Tuesday, December 4, 2018


2018-10-17 17:52 ET - News Release

Hasbro, Inc. (NASDAQGS: HAS)
Class Period: April 24, 2017 - October 23, 2017
Lead Plaintiff Deadline: November 27, 2018
Allegations: During the class period, Hasbro, Inc. made materially false and/or misleading statements and/or failed to disclose that: (1) Hasbro’s relationship with Toys “R” Us was becoming increasingly important to Hasbro’s business, as Toys “R” Us was the primary retail brick-and-mortar toy store in the United States; (2) Toys “R” Us was in far worse financial condition than was being publicly reported and it would have to dramatically scale back its operations or file for bankruptcy and liquidate; and (3) Hasbro was experiencing significant adverse sales issues in the key markets of the United Kingdom and Brazil which were negatively impacting the Company’s efforts to grow sales in those markets.

2018-11-16 22:50 ET - News Release

NEW ORLEANS, Nov. 16, 2018 (GLOBE NEWSWIRE) -- ClaimsFiler, a FREE shareholder information service, reminds investors that they have until November 27, 2018 to file lead plaintiff applications in a securities class action lawsuit against Hasbro, Inc. (NasdaqGS: HAS), if they purchased the Company’s shares between April 24, 2017 and October 23, 2017, inclusive (the “Class Period”). This action is pending in the United States District Court for the District of Rhode Island.
About the Lawsuit
Hasbro and certain of its executives are charged with failing to disclose material information during the Class Period, violating federal securities laws.
On October 23, 2017, the Company disclosed disappointing 3Q2017 financial results including that U.S. and Canada operations were negatively impacted by the Toys “R” Us bankruptcy, contributing to a 5% decline in operating profit to $217.3 million, or 21.9% of net revenues, compared to $228 million in 2016. Further, the Company’s CFO advised that challenges in the U.K. and Brazil would likely continue through the year with sales increasing only 4% to 7% from the fourth quarter a year ago.
On this news, the price of Hasbro stock plummeted.

According to Hasbro's Quarterly report, Oct 22, 2018
Hasbro Gaming revenue increased slightly to $280.8 million. Continued revenue gains in DUNGEONS and DRAGONS, DUEL MASTERS, JENGA and DON’T STEP IN IT, as well as new social game launches, were partially offset by declines in PIE FACE and other gaming properties. Hasbro Gaming revenues increased in the U.S. and Canada segment but declined in the International and Entertainment and Licensing segments. Hasbro’s total gaming category was up 5% to $447.8 million, including growth in MONOPOLY and MAGIC: THE GATHERING.

This is the only mention of D&D in the Hasbro quarterly report.  Hasbro has made no press releases since Oct 22.

Hasbro has had a hard year:


JB said...

Ha! I just finished my own evening's blog post before reading this.

The Toys R Us bankruptcy was a big deal last year...I remember hearing more than one in-depth story about it on NPR last year (probably "Marketplace"). It's possible Hasbro's name was mentioned and I tuned it out at the time, not considering the big turnaround for their share of the RPG marketplace (small market that it is)...recall that they actually their majority pie slice to Paizo and were using 5th edition to simply claw their way back on top.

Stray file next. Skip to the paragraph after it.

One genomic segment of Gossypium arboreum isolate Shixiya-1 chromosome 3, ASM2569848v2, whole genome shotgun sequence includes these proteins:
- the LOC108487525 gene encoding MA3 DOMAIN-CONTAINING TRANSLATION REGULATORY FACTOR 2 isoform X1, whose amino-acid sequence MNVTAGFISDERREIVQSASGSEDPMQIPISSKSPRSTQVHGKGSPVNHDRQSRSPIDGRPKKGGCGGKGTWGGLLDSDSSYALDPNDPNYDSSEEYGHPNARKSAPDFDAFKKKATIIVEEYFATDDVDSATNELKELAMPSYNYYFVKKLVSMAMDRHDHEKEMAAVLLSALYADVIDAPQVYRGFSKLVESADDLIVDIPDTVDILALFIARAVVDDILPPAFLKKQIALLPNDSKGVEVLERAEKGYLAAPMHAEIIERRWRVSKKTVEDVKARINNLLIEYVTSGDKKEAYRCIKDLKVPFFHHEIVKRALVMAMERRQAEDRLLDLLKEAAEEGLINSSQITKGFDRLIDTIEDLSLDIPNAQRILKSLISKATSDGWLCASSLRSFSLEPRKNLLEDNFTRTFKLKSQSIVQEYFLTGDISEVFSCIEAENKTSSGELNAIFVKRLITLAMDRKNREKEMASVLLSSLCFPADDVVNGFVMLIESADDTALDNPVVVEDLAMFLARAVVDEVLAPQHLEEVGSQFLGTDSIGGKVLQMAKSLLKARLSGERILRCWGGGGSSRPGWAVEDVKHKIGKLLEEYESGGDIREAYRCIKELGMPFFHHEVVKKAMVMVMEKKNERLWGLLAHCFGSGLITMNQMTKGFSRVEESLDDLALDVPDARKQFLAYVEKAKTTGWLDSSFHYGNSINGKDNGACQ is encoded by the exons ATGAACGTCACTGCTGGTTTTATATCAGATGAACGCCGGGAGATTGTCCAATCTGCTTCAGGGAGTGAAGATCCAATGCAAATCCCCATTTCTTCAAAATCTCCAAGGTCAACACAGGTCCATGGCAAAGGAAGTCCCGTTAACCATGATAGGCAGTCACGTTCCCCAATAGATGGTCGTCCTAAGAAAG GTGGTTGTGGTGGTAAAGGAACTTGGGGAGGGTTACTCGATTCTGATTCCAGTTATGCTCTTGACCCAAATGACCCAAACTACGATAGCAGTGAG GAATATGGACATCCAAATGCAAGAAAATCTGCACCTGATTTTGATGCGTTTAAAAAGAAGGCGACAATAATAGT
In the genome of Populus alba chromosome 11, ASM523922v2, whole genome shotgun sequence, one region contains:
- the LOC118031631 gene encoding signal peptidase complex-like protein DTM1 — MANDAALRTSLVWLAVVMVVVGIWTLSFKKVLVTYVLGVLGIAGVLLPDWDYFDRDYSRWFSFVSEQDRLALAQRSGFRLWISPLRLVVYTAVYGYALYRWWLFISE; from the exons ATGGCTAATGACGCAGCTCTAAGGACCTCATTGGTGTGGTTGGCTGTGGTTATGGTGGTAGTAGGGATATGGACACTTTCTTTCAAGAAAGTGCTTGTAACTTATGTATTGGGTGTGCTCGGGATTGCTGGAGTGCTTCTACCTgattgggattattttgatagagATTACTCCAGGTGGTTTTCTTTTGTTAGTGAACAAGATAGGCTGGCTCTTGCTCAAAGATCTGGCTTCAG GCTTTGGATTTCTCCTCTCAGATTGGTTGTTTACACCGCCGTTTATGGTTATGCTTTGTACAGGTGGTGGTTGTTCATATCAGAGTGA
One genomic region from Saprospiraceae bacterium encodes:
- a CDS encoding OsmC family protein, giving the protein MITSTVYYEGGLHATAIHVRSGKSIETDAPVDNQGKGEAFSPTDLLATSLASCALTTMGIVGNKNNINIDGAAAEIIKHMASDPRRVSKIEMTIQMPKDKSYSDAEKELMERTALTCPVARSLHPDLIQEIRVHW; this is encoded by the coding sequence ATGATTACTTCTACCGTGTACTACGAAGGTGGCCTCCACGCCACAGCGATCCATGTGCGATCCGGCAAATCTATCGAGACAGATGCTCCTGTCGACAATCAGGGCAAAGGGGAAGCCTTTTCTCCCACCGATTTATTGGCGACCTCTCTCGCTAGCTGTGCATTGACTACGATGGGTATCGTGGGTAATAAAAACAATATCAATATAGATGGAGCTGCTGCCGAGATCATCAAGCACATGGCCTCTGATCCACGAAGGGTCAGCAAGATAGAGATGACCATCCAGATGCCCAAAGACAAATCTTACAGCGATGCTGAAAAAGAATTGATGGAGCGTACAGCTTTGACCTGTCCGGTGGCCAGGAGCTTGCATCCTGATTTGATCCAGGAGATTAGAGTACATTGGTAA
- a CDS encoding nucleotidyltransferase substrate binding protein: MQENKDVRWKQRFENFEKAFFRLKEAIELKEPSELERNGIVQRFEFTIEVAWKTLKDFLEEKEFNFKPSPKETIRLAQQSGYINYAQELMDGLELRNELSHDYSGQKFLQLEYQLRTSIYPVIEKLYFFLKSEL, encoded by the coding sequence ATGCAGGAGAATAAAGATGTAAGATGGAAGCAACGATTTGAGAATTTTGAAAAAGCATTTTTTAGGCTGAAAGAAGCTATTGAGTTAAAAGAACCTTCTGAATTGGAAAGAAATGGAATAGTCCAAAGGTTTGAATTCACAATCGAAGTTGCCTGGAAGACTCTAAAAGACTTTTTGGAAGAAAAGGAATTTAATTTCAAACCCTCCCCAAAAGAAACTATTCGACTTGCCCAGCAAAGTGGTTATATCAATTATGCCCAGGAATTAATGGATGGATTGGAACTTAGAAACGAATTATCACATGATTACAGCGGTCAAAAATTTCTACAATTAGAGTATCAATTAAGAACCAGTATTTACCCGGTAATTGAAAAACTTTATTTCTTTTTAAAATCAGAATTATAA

Marketing is a powerful force if you've got the money to shove it down peoples' throats. How else could Coors stay in business as long as they have? How else do you explain people continually voting against their own best interests.

I wonder if it's possible for shareholders to get an actual breakdown of sales/revenues for all of Hasbro's properties rather than just a quarterly summary...I might even be tempted to buy in. On the other hand, considering the stock never broke $50 before 2013, $88 seems pretty steep, especially if they have a history for impropriety (interesting that the Duel Masters card line appears to have been cancelled in 2014, yet is cited as an area of revenue gain in 2018).

Ah, business. What a racket.

James said...

This explains why Hasbro has been focusing more on D&D. It is one of its few bright spots.

G. B. Veras said...

Interesting that you posted about the stock values of a game company in the same day I talked about the same thing with some friends. You can check that many other game companies had roughly the same pattern in their stocks: Hasbro, Mattel, Activision Blizzard, Ubisoft, Electronic Arts...
I found that many had a drop of 20-30% in the stock value since Jul-2017 and a spike up in Jul-2018. Many companies had various ups and downs in the last years but if you take a look in the five year period the situation is a bit different.

Alexis Smolensk said...

You'll notice I posted all this without comment. I decided to post the last year because business is a short-game. To the shareholders, what happened five years ago is irrelevant. Posting the last quarter would have been fair.

Ozymandias said...

Speaking from a player's perspective . . .

If my cash flow is limited in some manner . . . if I feel constrained by financial pressures . . . if something in my life is preventing me from purchasing games . . .

I wonder if recreational and hobby markets are a good indicator of larger economic concerns.

Obviously, there are a ton of factors involved in this sort of thing. When you have "8.6 million" customers ~ how many of those are active? wait, we talked about that already ~ you'd think that you would a deeper, more precise breakdown in order to understand what affects their day-to-day lives, and thus what affects their ability (and willingness) to part with hard-earned cash for your product.

Makes me wonder if anyone at WotC has considered contacting Cambridge Analytica . . .